We tend to live by “chronos” and not even cultivate the “kairos” of our lives. Yet, if we slow down and center our awareness on the present moment, we will find more “kairos.”

May you have the “kairos” of your life!

 

Retelling Your Loveliness

10 Aug
August 10, 2015

Has anyone ever loved you back to life again after you have suffered? There are many endings, griefs and tragedies to be borne and accompanied in our lives. If we are fortunate, we do not have to face them alone. With the help of others, we can make it through the suffering and its “dark night of the soul,” the transition, and find the new beginning emerging on the other side.

There are so many individuals, who need love and support, around us. As a professional caregiver, I am privileged to relate to some of them. A young man shared his story. “I grew up in foster homes. In the first one, from the age of two to five, I was severely beaten. Later, a doctor explained that I stopped growing because I was not loved.” To love and be loved is one of humans’ core spiritual needs.

I am reminded of the poem by Galway Kinnell entitled “St. Francis and The Sow:”

“though sometimes it is necessary
to reteach a thing its loveliness,…
and retell it in words and in touch
it is lovely
until it flowers again from within, of self-blessing”

A middle aged woman said, “My husband called me beautiful. In his eyes, I am. Why should that cause me such discomfort? When I was young, harassment dismissed by adults as jokes, and sexual harassment by peers ungoverned by the adults in charge, humiliated me and shaped my self image. In the absence of positive mirroring from my parents while I was a teenager, I grew up very insecure about my looks. My mother had extremely high standards for beauty and once conceded that I was ‘a handsome woman.’ Who wanted to be that? But now, after many years of marriage, I believe my husband. I believe I am beautiful.” A sense of self-worth is one of humans’ core spiritual needs.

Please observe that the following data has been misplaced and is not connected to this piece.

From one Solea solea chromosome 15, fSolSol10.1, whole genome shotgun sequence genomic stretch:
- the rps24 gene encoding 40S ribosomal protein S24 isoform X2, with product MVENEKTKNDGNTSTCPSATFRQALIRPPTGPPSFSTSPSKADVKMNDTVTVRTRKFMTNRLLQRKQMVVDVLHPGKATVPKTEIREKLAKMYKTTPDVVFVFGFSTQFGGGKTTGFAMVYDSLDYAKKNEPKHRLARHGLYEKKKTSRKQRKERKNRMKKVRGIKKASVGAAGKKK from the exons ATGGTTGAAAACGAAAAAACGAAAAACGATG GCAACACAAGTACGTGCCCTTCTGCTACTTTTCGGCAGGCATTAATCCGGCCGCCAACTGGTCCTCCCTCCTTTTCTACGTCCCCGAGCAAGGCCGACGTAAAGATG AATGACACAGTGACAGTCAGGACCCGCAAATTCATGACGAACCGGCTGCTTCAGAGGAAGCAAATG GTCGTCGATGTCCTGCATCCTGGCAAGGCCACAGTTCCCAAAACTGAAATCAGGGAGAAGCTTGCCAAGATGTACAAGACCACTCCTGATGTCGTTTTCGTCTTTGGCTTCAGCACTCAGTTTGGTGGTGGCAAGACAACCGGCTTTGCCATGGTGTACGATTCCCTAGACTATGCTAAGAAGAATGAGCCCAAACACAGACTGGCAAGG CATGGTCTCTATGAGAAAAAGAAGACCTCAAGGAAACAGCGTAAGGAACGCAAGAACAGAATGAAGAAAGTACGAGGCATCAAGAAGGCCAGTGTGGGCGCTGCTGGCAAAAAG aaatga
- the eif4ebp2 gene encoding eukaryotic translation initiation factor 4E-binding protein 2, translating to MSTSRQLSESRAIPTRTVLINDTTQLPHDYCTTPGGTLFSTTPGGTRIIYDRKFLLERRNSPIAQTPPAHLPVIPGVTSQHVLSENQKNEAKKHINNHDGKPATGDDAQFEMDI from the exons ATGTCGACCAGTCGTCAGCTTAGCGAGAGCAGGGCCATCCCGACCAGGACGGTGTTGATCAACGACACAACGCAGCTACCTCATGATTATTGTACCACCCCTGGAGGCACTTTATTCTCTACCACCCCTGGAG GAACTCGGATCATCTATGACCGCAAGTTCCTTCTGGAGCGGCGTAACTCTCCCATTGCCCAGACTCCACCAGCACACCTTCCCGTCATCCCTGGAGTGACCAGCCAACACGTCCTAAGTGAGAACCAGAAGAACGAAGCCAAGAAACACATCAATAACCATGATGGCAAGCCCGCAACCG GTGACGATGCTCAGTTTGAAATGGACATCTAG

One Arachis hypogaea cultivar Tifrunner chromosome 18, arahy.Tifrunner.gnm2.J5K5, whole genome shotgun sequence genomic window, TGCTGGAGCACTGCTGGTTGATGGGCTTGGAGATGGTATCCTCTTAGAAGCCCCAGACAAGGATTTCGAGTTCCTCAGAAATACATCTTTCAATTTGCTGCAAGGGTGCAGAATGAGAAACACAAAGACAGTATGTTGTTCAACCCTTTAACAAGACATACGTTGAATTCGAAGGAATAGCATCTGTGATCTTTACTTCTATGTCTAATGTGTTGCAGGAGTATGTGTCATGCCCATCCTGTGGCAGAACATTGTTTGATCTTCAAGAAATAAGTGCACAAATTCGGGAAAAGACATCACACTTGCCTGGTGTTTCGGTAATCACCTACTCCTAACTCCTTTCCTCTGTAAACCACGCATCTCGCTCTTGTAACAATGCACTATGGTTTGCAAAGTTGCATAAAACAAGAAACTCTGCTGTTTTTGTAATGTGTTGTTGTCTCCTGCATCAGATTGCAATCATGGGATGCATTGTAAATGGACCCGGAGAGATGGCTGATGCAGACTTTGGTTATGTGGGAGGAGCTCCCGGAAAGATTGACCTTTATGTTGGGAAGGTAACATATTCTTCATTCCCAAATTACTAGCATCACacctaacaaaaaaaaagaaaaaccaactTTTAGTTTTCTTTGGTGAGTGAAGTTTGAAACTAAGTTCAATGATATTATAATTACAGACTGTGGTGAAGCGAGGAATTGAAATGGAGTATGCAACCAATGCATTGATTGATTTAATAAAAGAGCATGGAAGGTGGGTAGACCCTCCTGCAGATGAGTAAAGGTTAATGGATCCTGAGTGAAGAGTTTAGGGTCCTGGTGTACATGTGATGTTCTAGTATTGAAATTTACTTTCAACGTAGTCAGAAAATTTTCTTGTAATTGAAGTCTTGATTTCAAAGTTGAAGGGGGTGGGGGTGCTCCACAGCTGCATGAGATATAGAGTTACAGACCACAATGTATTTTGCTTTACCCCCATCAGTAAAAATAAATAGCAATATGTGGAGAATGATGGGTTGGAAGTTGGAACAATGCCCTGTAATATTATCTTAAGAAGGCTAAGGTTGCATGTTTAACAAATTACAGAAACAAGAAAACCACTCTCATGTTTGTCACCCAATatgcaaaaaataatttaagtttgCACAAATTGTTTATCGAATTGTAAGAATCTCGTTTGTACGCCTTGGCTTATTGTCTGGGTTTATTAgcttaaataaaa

Since it is human to need a sense of self-worth and also a need to love and be loved, we all suffer blows to these areas of our spiritual lives when we suffer, as in these two examples. We need to be retold of our loveliness and our love-ability. After we have deeply internalized that message, we may be able to freely bless ourselves and others.

May you know deeply your perfect loveliness.
May you always have one person or more in your life to retell your loveliness to you in words and in touch
Until you flower from within with self-blessing. Amen.

The Meaning of Life

05 Aug
August 5, 2015

At the end of my New Employee Orientation presentation on Spiritual Care at our Medical Center, I offered to answer questions from the audience. When they ran out of questions, I threw in one of my own, “Would you like to know what is the meaning of life?” I was actually ready to discuss this topic individually with people, but no one took me seriously in that forum. I was too flippant, I suppose.